Irish employers must publish a statement setting out their opinion on the reasons for gender pay differences in their organisation and the measures (if any) being taken, or proposed to be taken, to eliminate or reduce such differences. In GB there is no obligation to publish such a statement, albeit it is common practice for employers who are obliged to report to do so.
(vi) Where to report?
Irish employers must report their GPG information on their website or in some other manner easily accessible to employees and the public (e.g. in hard copy at the reception of their office). The report must remain available for three years. There is no requirement to report the GPG information to any government department in 2022 but this is expected to change in the future, potentially before the reporting deadline in 2023. In GB, the report must be published on the employer's website and uploaded to a government website.
In terms of enforcement, the Irish Human Rights and Equality Commission (IHREC) may apply to the Circuit Court or High Court for an order requiring an employer to comply with the statutory GPG obligations. IHREC may itself carry out a review or an action plan following a request from the Minister. In practice, we expect court action by the IHREC to be rare and to be taken in circumstances where there has been a wholesale failure to comply.
Employers are most likely to be held accountable by the court of the public opinion, with employers who fail to report potentially being highlighted by the media. Employees may also seek to hold their employers to account and can refer an alleged noncompliance with the requirement to publish gender pay gap information to the Workplace Relations Commission (WRC). If the complaint is upheld, the WRC can order the employer to take a specified course of action to comply. The outcome may be appealed by either party to the Labour Court. Significantly, there is no provision for compensation to be awarded to the employee who makes the referral or for a fine to be imposed but there may, of course, be adverse publicity for the employer as a result of media commentary on the referral. In GB no statutory enforcement mechanisms exist but, at least for certain large employers, the media has carefully policed compliance and has not hesitated to publish headline articles where an employer failed to report, reported a very large gender pay gap or reported an implausibly low gender pay gap.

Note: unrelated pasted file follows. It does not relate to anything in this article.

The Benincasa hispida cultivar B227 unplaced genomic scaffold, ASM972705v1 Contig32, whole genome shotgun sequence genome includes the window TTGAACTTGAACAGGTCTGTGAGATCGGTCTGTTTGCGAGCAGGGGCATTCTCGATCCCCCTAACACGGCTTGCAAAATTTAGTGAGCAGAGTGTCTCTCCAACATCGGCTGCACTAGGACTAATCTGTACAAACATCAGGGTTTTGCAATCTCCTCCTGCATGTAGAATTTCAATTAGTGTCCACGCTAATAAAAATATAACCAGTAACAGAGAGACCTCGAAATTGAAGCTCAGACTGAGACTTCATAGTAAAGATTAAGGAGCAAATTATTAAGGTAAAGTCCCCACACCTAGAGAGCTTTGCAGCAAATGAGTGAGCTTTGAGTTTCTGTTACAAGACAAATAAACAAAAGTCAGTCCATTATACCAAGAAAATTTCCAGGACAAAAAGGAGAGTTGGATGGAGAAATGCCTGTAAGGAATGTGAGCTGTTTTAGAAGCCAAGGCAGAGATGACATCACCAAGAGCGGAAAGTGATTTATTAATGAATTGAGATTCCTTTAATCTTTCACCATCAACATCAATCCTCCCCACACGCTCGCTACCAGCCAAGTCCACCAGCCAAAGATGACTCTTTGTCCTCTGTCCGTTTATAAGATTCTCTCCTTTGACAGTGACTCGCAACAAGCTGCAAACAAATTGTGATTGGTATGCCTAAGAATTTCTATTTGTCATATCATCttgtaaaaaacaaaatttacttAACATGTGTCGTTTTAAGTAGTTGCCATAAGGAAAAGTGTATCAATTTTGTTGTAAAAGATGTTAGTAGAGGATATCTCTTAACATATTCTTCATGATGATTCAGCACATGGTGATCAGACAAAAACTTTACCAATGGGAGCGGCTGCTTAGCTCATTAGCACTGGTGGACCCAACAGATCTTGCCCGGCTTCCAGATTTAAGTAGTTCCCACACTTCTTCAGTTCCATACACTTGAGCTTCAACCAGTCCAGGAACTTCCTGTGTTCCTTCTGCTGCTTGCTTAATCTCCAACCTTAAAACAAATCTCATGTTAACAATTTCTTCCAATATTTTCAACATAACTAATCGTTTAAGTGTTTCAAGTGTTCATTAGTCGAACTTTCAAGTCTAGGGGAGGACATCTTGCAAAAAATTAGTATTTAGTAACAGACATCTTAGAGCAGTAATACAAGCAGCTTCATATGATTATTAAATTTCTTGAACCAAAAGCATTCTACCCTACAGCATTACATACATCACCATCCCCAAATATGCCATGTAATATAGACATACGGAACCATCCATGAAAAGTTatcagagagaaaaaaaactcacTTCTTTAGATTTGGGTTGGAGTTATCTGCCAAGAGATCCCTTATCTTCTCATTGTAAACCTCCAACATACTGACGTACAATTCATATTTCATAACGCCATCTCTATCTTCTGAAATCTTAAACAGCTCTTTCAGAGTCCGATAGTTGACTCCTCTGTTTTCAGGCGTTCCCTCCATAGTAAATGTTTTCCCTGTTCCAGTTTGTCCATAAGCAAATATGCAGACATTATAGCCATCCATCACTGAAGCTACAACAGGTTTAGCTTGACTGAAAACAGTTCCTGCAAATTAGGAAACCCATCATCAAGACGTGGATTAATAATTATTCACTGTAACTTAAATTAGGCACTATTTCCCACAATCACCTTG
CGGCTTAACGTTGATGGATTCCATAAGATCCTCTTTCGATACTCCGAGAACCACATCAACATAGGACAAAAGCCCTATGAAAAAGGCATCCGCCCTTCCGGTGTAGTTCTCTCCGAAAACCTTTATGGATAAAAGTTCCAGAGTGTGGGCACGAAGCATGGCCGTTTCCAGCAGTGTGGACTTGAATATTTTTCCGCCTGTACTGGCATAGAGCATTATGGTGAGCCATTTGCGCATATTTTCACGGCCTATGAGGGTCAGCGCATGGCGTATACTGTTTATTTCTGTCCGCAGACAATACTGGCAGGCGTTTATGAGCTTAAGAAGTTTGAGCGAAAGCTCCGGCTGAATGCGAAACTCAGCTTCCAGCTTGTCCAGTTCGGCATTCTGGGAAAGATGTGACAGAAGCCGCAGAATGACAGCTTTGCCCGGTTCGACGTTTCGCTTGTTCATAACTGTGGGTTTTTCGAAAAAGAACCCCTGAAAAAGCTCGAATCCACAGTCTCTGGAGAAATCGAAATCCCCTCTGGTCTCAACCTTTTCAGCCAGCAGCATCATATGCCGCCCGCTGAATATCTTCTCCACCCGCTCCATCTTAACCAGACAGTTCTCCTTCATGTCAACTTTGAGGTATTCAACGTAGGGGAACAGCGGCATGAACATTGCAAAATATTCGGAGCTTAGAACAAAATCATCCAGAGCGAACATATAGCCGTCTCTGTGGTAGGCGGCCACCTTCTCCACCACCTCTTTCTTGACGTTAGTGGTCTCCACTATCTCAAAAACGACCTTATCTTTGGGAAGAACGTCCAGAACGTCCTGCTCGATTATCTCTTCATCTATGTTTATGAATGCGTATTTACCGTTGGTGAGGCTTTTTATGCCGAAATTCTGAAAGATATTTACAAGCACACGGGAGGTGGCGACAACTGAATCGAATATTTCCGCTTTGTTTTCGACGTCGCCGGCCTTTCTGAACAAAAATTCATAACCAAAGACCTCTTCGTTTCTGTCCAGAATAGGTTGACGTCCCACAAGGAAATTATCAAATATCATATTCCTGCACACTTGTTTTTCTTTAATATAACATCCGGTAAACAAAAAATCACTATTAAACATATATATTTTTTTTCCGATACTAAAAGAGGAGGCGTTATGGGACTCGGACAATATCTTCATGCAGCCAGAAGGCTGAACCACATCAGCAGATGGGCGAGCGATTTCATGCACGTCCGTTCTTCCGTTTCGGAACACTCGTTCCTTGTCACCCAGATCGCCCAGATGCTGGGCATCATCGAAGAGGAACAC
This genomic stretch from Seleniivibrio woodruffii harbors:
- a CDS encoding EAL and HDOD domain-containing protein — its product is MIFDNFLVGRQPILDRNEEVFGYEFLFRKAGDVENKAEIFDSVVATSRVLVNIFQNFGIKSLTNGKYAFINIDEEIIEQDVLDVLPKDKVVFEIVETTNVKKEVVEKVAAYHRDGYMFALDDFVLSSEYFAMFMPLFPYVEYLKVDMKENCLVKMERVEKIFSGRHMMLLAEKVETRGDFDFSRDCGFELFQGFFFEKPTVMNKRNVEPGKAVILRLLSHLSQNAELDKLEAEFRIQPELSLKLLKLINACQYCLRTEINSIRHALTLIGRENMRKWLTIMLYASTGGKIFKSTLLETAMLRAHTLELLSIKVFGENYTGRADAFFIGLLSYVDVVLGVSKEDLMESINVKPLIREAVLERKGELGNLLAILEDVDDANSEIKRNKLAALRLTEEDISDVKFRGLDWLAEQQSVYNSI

What should employers do now?
With the commencement of the Regulations, gender pay gap reporting is no longer a prospect on the horizon, and is instead now a mandatory legal obligation for many employers. Employers in scope should take immediate action to ensure that (i) they are familiar with their obligations arising from the Regulations (ii) they understand what data must be collated and analysed (iii) they establish a stakeholder group comprising HR, payroll and finance to project manage the GPG reporting exercise (iv) nominate a date in June as their reporting "snapshot" date (v) commence work analysing the data and preparing reports for publication.
Please continue to monitor our GPG Hub where we will provide further updates, resources and guidance for employers on GPG reporting in Ireland.